A few months ago I was thinking about various foods and recipes I wanted to try, and I was struck by a sudden blast of inspiration – blueberry cinnamon rolls. I’d never had them before or even heard of them before, but as soon as I imagined them, I knew they would be amazing. I’m not going to lie, I was pretty proud of my idea until a few days later when I saw blueberry cinnamon rolls appear on another blog. Of course I realize now plenty of people have surely made these before me, but I’m still excited about them anyway.
Since I already have a basic cinnamon roll recipe that I love, I decided to tweak it only slightly to get my desired end result. The only real changes I made were to cut the amount of cinnamon-sugar filling, add the blueberries (duh) and make the glaze thinner and more lemony.
I’m happy to report that these were even better than I was hoping for. Blueberries really seem to take on new magical properties after being cooked or baked and I can’t resist them! The beautiful purple color and the juices are so delectable that I didn’t get too upset when, upon biting into one, berry juice squirted on both my cute top and shorts forcing me to change outfits about 10 minutes after getting dressed the first time.
Work them into your weekend plans. You will be so glad you did!
PS – Andrew loved them.
Blueberry Cinnamon Rolls
Yield: 8-12 large cinnamon rolls or 12-16 smaller rolls
For the cinnamon rolls:
6½ tbsp. sugar
1 tsp. salt
5½ tbsp. unsalted butter, at room temperature
1 large egg, slightly beaten
1 tsp. lemon zest
3½ cups bread flour
2 tsp. instant (rapid rise) yeast
1 cup plus 2-4 tbsp. whole milk or buttermilk, at room temperature
For the filling:
3 tbsp. plus 1 tsp. sugar
¾ tsp. ground cinnamon
1½ cups fresh blueberries
For the glaze:
3 cups powdered sugar
1 tbsp. freshly squeezed lemon juice
6-7 tbsp. milk
1 tsp. lemon zest
In the bowl of an electric mixer, cream together the sugar, salt and butter on medium-high speed until smooth. Mix in the egg and lemon zest until incorporated. Mix in the flour, yeast and milk until a dough forms. Switch to the dough hook and knead on low speed, about 8 minutes until the dough is silky and supple, tacky but not sticky. (You may need to add a little extra flour or liquid to achieve this texture.) Lightly oil a large bowl and transfer the dough to the bowl, turning once to coat. Cover with plastic wrap and let rise at room temperature for about 2 hours, or until doubled in size.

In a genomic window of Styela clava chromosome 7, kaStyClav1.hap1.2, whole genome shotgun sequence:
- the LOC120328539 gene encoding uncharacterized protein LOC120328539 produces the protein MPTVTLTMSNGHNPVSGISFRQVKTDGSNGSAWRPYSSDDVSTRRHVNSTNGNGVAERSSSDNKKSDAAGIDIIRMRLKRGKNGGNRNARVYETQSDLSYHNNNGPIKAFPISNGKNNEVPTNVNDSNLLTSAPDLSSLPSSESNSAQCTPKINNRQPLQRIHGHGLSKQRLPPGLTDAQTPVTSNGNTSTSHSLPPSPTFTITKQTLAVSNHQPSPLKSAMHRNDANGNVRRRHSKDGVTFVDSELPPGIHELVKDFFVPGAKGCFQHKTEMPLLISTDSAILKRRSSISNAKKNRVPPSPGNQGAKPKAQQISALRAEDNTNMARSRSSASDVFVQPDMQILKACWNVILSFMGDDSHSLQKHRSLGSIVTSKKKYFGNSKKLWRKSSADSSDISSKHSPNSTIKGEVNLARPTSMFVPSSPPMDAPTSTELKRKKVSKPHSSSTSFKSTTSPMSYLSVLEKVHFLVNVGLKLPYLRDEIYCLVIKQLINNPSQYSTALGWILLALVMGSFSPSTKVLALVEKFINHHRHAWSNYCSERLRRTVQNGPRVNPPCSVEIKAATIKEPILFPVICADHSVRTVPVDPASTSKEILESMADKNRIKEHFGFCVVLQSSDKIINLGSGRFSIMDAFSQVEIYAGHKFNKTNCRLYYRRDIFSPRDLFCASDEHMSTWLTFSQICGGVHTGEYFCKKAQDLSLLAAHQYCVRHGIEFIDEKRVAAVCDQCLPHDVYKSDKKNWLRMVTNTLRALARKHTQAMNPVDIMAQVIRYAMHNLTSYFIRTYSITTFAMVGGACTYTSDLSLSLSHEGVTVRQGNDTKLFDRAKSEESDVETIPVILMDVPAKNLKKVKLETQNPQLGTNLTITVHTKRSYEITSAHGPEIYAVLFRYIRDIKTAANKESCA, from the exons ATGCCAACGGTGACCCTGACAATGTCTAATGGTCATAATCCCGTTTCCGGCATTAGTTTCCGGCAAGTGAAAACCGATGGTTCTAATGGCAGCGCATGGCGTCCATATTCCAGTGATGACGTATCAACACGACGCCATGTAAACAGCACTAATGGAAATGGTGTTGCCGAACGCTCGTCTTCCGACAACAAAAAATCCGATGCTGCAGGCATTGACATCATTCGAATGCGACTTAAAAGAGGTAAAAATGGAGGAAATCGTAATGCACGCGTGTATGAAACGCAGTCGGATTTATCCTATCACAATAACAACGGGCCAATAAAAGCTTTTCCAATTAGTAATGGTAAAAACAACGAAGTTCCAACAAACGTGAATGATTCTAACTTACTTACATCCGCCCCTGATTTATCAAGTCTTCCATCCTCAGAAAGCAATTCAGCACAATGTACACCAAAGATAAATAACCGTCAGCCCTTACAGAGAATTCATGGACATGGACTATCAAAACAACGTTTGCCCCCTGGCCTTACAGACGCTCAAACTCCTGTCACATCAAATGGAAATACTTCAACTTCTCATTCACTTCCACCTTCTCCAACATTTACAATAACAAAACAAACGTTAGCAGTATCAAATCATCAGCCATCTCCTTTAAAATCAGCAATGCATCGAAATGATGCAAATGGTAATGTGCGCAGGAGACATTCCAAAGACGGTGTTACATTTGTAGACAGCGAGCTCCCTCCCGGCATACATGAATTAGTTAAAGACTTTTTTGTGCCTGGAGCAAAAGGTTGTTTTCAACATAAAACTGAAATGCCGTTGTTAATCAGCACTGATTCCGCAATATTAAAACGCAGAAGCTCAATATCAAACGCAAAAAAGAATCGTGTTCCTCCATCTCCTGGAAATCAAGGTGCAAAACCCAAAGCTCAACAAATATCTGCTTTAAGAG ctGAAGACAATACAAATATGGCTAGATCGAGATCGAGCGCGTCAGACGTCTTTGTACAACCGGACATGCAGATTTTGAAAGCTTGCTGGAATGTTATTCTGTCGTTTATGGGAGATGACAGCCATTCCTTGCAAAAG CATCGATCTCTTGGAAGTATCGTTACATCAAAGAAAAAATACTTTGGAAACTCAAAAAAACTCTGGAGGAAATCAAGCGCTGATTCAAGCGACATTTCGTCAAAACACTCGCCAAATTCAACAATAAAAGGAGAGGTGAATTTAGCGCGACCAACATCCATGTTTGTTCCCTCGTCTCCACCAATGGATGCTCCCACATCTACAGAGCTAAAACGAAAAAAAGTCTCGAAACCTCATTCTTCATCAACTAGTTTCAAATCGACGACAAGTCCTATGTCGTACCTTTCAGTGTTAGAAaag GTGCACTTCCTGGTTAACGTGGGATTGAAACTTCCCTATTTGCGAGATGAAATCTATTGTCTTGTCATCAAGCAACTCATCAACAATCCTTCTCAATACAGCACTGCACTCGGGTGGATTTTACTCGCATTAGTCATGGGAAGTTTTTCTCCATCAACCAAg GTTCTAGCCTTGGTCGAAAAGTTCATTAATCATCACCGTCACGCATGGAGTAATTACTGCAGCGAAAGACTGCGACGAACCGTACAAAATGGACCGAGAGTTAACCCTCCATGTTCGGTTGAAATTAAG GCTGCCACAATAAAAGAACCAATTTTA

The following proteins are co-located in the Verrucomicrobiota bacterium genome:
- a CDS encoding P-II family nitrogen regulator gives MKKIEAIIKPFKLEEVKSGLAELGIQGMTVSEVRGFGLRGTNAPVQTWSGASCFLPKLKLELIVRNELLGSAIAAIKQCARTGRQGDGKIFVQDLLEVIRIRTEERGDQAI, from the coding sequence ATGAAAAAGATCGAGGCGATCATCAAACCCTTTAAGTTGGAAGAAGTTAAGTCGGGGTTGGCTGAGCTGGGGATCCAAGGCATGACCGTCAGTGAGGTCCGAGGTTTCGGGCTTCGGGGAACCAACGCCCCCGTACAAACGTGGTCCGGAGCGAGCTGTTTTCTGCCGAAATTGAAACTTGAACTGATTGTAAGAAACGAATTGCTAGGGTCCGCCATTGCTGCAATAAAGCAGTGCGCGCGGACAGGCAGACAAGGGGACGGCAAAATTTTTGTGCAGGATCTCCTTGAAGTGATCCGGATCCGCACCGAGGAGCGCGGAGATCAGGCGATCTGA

Mist a work surface with spray oil. Roll it out into a rectangle with a rolling pin, lightly dusting the dough with flour if needed to keep it from sticking (about 12 x 14 inches for larger rolls or 9 x 18 inches for smaller rolls). Combine the sugar and cinnamon in a small bowl and mix to blend. Sprinkle the cinnamon sugar mixture over the surface of the dough. Sprinkle the berries over the top evenly of the dough. Starting with the wide edge, roll up the dough into a cigar-shaped log, creating a cinnamon sugar spiral as you roll. Pinch the seam shut, and with the seam side down, slice the log into your desired number of rolls. Transfer them to a baking sheet lined with parchment paper or a silicone baking mat, placing the rolls about ½-1 inch apart.
Cover loosely with plastic wrap and let rise at room temperature 75-90 minutes, until the rolls have grown into each other and have nearly doubled in size. At this point, the rolls can also be covered and retarded in the refrigerator for up to 2 days. Pull the pan out of the refrigerator 3-4 hours before baking to let the dough proof.
Preheat the oven to 350˚ F. Bake for 20-30 minutes, or until golden brown. Let cool in the baking about 10 minutes, then transfer to a wire rack. Whisk together the glaze ingredients in a medium bowl until smooth and then swirl over the top of the cinnamon rolls. Let cool at least 15-20 minutes before serving.
Source: adapted from The Bread Baker’s Apprentice by Peter Reinhart